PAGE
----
The massive defense bill includes inflation bonuses for troops.

The massive defense bill includes inflation bonuses for troops.

The House Armed Services Committee adopted the massive, essential military policy package, including the benefit, of bringing bonuses to assist low-paid service personnel deal with rising consumer prices one step closer to reality.

In its first meeting of the new year, the committee approved the National Defense Authorization Act, or NDAA, the comprehensive annual bill that lays out a wide range of defense policies and determines the Pentagon budget. California Representative Ro Khanna was the lone "no" vote.

Military personnel and Defense Department employees making under $45,000 yearly would receive the 2.4 percent "inflation bonuses." Throughout 2023, the incentives would be paid in stages every month. Additionally, the measure made significant changes to how sexual harassment cases will be prosecuted, greater federal control over the National Guard, and the establishment of a Space National Guard.

The inflation bonuses were part of a larger amendment to the NDAA that raised the top-line cost of the legislation to about $840 billion by adding $37 billion to the bill's overall cost.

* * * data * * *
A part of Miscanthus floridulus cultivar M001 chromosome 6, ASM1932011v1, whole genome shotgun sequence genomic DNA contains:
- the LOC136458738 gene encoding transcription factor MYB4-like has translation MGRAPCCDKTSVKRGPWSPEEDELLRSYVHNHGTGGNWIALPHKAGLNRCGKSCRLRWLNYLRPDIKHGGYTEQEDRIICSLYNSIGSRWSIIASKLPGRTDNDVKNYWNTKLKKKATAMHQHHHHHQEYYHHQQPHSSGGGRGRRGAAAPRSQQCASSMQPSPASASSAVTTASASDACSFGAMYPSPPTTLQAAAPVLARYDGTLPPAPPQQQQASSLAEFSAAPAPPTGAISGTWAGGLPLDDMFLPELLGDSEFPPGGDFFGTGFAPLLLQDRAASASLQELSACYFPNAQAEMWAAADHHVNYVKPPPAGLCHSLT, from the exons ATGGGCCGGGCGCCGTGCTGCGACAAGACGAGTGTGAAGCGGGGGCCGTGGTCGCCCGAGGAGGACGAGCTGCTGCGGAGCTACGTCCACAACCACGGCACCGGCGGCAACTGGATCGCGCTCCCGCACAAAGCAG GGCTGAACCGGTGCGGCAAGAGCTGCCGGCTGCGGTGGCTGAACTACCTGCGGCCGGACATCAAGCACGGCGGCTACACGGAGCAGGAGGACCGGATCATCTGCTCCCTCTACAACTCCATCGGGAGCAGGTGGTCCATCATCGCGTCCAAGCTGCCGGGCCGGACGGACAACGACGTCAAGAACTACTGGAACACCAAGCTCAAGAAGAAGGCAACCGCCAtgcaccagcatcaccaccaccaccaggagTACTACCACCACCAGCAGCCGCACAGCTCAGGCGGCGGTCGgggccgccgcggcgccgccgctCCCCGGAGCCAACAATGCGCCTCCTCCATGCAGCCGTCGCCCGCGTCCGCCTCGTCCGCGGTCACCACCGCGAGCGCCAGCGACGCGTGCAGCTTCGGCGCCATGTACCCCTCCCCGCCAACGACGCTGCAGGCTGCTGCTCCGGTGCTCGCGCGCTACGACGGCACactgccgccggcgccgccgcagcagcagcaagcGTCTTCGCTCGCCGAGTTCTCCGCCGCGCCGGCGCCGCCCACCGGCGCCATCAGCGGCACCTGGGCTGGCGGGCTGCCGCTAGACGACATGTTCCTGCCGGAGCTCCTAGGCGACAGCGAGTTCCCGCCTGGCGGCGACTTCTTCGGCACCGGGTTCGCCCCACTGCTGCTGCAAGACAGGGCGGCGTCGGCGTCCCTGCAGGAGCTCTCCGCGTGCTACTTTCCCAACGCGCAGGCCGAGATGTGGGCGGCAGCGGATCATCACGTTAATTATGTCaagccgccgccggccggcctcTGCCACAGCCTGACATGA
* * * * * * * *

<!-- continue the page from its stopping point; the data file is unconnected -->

The amendment contains nearly $6 billion for inflation expenditures associated with fuel and military building costs, which was partly done to address the record inflation.

Representative Jared Golden, D-Maine, who is the amendment's chief sponsor, noted that inflation pressures are affecting economies all over the world, making it impossible for our military to invest in new technologies, buy equipment, and pay and support our men and women in uniform, our greatest national security assets.

However, it would also grant billions more than the Biden administration's request to purchase additional ships, planes, and other military equipment.

Even while committee chairman Adam Smith, D-Wash., said the amendment had "a lot of nice things," including "several things in here that address inflation for our service people," he and other prominent Democrats opposed it.

However, 14 moderate Democrats backed the amendment, which the committee approved 42–17.

Before becoming law, the bill still needs to be approved by the entire House and reconciled with the NDAA as it is now written in the Senate, which does not include the inflation bonuses.